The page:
Middle-aged men who behave stupidly have sadly become a cinematic staple in an era marked by the celebration of the refusal to grow up as a way of life. Any doubt that the new Netflix comedy starring Kevin Hart and Mark Wahlberg will break the trend is immediately dispelled in the opening moments with daring stunts (not performed by the stars, natch) and wide pratfalls set in the quiet time. Unfortunately, Time for myself is no longer refined from there.
Director/screenwriter John Hamburg (Polly came along, i love you man) has long shown a delight in finding humor in strong personality differences. Such is the case with best friends Sonny (Hart), a devoted father who stays at home to take care of his two young children, while his successful architect wife Maya (Regina Hall, too good for this sort of thing) supports the family, and fun – loving, commitment-phobic Huck (Wahlberg), whose name seems primarily intended to provide the opportunity for such catchphrases as “Let’s Get Hucked Up!”
Time for myself
It comes down to
Treat yourself to another movie.
Huck, who seems to spend most of his time planning his own elaborate birthday celebrations, eventually manages to convince Sonny to take some “me-time” and let Maya arrange the kids so he can meet Huck’s “Big 44” Burning Man-esque birthday event can attend in Death Valley. Go for hilarity when Sonny, who is more used to PTA meetings and school talent shows than experiencing nature, promptly engages in a life-and-death battle with a ferocious CGI mountain lion.
That’s just one of many misadventures for the hapless Sonny, especially after his jealousy gets the better of him when he suspects Maya has fallen under the spell of her ridiculously handsome, obscenely wealthy boss Armando (Luis Gerardo Mendez), who even shows up during her weekend away with the children at her elderly parents’ house. (They’re played by sitcom veterans John Amos and Anna Maria Horsford, who look like they lack the presence of a live studio audience.)
Sonny and Huck eventually break into Armando’s house, where they carry out such trivial acts of revenge as wiping his DVR, peeing in his pool, and Sonny taking a very subdued dump on his bedroom pillow (he sheepishly explains that he’s already felt his need before). had done that day). They also try to free Armando’s giant tortoise, leading to wacky pranks that reflect a misguided assumption on the part of the filmmaker that Hart mouth-to-mouth resuscitation on a reptile is naturally funny.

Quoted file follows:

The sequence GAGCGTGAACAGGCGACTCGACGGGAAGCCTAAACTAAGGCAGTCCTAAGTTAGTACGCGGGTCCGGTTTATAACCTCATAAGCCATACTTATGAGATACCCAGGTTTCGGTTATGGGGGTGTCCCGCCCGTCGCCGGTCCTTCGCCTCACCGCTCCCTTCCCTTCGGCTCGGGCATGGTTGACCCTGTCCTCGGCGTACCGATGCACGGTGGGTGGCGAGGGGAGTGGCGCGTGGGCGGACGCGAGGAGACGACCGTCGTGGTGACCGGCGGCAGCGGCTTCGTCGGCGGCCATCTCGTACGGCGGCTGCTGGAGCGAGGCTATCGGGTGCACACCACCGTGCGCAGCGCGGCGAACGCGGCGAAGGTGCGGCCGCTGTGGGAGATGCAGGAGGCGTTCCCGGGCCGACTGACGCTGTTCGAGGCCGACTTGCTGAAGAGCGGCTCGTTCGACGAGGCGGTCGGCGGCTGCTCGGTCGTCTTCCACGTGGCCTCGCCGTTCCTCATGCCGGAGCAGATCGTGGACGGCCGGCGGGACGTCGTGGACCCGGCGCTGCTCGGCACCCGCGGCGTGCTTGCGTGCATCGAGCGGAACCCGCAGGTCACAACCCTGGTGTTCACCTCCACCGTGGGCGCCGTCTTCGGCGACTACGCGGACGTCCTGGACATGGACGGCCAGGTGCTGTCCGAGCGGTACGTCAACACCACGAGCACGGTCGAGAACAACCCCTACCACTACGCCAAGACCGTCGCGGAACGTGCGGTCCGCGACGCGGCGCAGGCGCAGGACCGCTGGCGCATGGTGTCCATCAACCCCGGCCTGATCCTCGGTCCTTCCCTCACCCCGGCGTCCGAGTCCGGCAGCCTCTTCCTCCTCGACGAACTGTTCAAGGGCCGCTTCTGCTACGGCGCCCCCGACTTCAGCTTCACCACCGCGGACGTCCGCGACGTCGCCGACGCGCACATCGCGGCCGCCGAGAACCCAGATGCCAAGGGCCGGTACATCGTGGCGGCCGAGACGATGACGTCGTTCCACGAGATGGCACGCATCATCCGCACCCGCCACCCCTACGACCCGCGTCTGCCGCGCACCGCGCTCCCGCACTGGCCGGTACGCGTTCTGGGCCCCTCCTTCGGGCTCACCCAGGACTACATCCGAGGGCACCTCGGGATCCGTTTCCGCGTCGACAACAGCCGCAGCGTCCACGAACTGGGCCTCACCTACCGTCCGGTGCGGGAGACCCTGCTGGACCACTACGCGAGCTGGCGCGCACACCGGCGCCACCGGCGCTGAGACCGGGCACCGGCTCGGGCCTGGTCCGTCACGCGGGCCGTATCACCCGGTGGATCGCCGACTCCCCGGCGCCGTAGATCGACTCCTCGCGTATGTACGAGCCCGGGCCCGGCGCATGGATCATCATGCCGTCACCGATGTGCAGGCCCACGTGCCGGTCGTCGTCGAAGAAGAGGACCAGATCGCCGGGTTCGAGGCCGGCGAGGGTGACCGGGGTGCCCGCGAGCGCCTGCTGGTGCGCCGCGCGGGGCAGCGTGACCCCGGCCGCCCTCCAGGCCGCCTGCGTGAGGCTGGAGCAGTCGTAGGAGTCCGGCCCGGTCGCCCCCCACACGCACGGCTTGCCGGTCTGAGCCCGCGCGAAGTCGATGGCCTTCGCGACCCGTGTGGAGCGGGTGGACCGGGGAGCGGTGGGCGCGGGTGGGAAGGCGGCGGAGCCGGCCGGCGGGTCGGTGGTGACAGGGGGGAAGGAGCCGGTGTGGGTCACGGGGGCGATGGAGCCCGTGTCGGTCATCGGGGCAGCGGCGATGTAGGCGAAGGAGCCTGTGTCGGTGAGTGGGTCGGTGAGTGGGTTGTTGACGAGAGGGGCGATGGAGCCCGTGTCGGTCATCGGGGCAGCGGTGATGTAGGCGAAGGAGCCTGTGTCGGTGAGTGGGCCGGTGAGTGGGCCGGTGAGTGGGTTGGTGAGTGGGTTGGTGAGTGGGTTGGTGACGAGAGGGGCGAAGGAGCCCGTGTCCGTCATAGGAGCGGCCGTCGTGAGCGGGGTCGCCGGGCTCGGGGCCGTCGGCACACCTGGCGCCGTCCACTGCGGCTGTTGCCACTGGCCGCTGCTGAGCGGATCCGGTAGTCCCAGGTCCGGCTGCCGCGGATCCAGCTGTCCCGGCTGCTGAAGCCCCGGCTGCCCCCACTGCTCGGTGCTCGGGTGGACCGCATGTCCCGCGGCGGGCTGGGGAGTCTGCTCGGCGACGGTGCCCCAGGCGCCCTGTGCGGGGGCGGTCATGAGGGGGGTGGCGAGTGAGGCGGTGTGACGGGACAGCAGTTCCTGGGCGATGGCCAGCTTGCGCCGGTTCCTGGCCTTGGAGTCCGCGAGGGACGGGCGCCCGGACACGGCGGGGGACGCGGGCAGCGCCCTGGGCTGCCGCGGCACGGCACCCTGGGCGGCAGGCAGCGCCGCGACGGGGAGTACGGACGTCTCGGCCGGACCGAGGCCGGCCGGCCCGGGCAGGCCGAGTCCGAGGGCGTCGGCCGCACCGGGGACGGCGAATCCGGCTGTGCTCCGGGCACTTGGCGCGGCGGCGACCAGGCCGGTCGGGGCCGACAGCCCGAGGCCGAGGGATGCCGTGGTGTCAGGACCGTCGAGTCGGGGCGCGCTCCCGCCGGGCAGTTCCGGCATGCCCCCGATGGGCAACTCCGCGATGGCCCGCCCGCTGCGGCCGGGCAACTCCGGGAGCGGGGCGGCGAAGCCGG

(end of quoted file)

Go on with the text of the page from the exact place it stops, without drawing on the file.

There is not a single funny or unpredictable moment in the film, including the revelation that Huck’s seemingly carefree life is in fact in ruins and that he is deeply enthralled by the least threatening loan shark ever (Jimmy O. Yang), who is his hard-core female. enforcer does his dirty work for him.
The two stars have earned a lot of goodwill from the public over the course of their wildly successful careers. But that affection will probably be tested with too many underpowered comedic efforts like this one that relies on Hart’s live-wire annoyance and Wahlberg’s laid-back coolness (he has a nude scene early on, as if to reassure viewers that he lost all the weight of Father Stu) without offering anything new or interesting. Such jokes as Wahlberg’s character who proudly models his carefree lifestyle after George Clooney (before he got married and had children, of course) or the cameo appearance of singer Seal, who played and sings himself, what else, “Crazy”, smacks of despair at scriptwriting – just like every aspect of this hopelessly formulaic star vehicle.
Production companies: Special photos, HartBeat Productions
Cast: Kevin Hart, Mark Wahlberg, Regina Hall, Luis Gerardo Mendez, Jimmy O. Yang, John Amos, Anna Maria Horsford, Andrew Santino, Deborah S. Craig, Naomi Ekperigin, Drew Droege, Ilia Isorelys Paulino, Tajh Mowry, Carlo Rota , Che Tafari, Amentil Slee
Director-Scriptwriter: John Hamburg
Producers: John Hamburg, Kevin Hart, Bryan Smiley
Executive Producers: Lauren Hennessey, Mark Moran, Patricia Braga, Joe Gatta
Director of Photography: Kris Kachikis
Production designer: Theresa Guleserian
Editor: Melissa Bretherton
Costume designer: Leesa Evan
Composer: Jeff Cardoni
Cast: Rachel Tenner
Rated R, 1 hour 41 minutes